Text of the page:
True Blood 3.03 “It Hurts Me Too” Review

Sam McPherson June 27, 2010 1

My problem with last week’s episode, “Beautifully Broken,” was that it wasn’t paced enough. The episode seemed to meander in parts and seemed like half an hour of an episode stretched thinly across an entire hour. “It Hurts Me Too,” the third episode of the season, rectified that mistake by upping the pace. Though the pace wasn’t quite breakneck (har har har), the episode didn’t feel too stretched. Maybe that’s because my satellite receiver lost service from about :13 – :20, but the rest of the episode didn’t seem to show any of the stretch marks that last weeks’ did.

In fact, a lot of it was really good. Bill’s flashbacks were both fitting and poignant in the context of the episode, and helped to show his heartbreaking (and neckbreaking) predicament in the present. Continually despicable was Lorena, whose continued manipulation of Bill was starting to grow stale until she forced him to perform a very “twisted” sexual act (resulting in this article’s several heavy-handed puns). The act was gruesome and disturbing, and I’m not sure what effect that the show was attempting to have on the viewer. It didn’t really translate to the loss of Bill’s humanity, but more toward the loss of Lorena’s trachea.

The episode also introduced Alcide Herveaux (whose name is obviously not pronounced the way it reads), who seems to be the only decent werewolf on the show, other than the bouncer at the punningly named Lou Pine’s Bar. Alcide already has some sexual tension going on with Sookie that will inevitably be explored as the season goes on.

The same can’t be said for Bill, though, who seems to have taken the advice of his flashbacks and abandon Sookie (and Lousiana) in favor of Sookie’s survival and Mississippi. As I mentioned before, Bill’s humanity finally seems to be slipping away, and it will be interesting to see him become more and more like the other vampires we’ve seen in the series, who hold their emotions very close to the chest.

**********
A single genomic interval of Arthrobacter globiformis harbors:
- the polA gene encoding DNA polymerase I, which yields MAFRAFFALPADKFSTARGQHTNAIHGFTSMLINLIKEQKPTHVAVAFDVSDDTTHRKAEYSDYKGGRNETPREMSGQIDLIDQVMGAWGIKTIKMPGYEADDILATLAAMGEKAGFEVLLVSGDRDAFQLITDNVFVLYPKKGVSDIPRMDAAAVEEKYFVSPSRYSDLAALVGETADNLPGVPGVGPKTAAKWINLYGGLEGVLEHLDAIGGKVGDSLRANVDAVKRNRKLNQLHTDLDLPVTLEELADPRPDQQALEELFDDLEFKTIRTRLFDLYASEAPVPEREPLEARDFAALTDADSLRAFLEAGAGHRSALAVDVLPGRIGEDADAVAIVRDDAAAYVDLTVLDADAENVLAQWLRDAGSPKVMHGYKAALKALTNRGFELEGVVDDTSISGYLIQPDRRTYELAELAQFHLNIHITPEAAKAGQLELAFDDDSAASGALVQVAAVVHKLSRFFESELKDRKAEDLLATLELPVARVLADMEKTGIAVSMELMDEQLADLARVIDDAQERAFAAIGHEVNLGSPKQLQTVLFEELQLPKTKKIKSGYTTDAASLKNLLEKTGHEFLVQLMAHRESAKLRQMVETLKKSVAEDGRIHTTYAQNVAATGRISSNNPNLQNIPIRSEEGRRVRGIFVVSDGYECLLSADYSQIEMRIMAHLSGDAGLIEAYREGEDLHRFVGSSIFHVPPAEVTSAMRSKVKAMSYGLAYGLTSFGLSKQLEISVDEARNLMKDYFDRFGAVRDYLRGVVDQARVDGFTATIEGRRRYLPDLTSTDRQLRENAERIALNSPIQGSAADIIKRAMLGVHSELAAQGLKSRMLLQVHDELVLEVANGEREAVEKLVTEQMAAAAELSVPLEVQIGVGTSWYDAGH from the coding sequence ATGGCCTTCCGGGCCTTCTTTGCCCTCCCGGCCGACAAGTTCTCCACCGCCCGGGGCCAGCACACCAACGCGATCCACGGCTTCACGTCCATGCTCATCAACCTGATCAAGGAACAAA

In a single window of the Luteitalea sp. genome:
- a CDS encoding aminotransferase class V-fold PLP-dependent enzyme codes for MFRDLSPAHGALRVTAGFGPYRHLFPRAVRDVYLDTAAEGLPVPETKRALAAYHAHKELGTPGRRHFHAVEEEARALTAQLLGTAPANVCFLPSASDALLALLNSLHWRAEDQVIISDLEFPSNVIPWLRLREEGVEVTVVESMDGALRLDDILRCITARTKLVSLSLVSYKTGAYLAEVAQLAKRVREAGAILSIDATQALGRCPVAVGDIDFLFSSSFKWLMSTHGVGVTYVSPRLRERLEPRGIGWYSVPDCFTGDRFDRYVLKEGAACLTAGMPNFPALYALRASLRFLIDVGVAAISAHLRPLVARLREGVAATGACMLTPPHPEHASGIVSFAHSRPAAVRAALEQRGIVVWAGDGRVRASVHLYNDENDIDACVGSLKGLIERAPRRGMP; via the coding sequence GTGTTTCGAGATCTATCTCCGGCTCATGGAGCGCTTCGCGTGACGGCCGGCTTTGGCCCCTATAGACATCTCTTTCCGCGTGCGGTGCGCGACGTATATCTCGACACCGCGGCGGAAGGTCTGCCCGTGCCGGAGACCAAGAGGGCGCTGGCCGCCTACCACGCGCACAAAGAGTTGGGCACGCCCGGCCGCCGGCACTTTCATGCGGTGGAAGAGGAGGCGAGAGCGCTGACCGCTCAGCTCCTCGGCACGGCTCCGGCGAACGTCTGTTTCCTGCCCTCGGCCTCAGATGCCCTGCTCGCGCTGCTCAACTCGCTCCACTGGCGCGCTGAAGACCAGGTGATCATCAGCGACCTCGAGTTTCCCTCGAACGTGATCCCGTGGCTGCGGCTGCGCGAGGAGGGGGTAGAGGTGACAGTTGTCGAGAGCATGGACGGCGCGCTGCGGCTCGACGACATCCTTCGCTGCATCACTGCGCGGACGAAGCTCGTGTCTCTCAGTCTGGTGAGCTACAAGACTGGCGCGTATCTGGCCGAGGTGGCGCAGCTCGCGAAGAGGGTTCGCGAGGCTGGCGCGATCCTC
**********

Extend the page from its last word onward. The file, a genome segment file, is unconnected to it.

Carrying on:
I’m getting sick of seeing Jason Stackhouse, though. While I can understand his guilty conscience, his bumbling personality when discussing Eggs’ death doesn’t make for very interesting television — just painful-to-watch TV. He needs something to do.

It was good to see Sam back in the midst of things, however. His tangental storyline in the first two episodes seemed disconnected, but hopefully he’ll be included in the main storyline before long.

Also interesting was the headless body found in the construction site. That’s obviously the work of Franklin Mott, who brought the head to Jessica to negotiate a tit-for-tat arrangement. The body, however, made Sheriff Dearborne angrily resign his position in helplessness at Bon Temps’ murder rate, leaving a shocked Andy Bellefleur presumably in charge. (Also interesting about the body, which was missing both head and hands — in the second season of The Wire, a Greek syndicate hid the identities of victims by chopping their head and hands. Though he didn’t get that treatment, one victim of the syndicate was Frank Sobotka, played by none other than Chris Bauer, who is known by readers of this article as Andy Bellefleur).

Speaking of Franklin Mott, the character seems to get more and more interesting — and menacing — by the week. Who he’s working for is still unknown (I’m guessing the King of Mississippi), but I’m interested to see what he wants with Sookie and Bill. It can’t be good.

Finally, Eric was a major presence in this episode ripping out the throat of a werewolf and buying Lafayette a new car. The two events were unrelated, but both made me appreciate the character a little more.

All in all, “It Hurts Me Too,” was a step in the right direction, and packed enough twists and turns to keep me entertained — though thoroughly grossed out. A-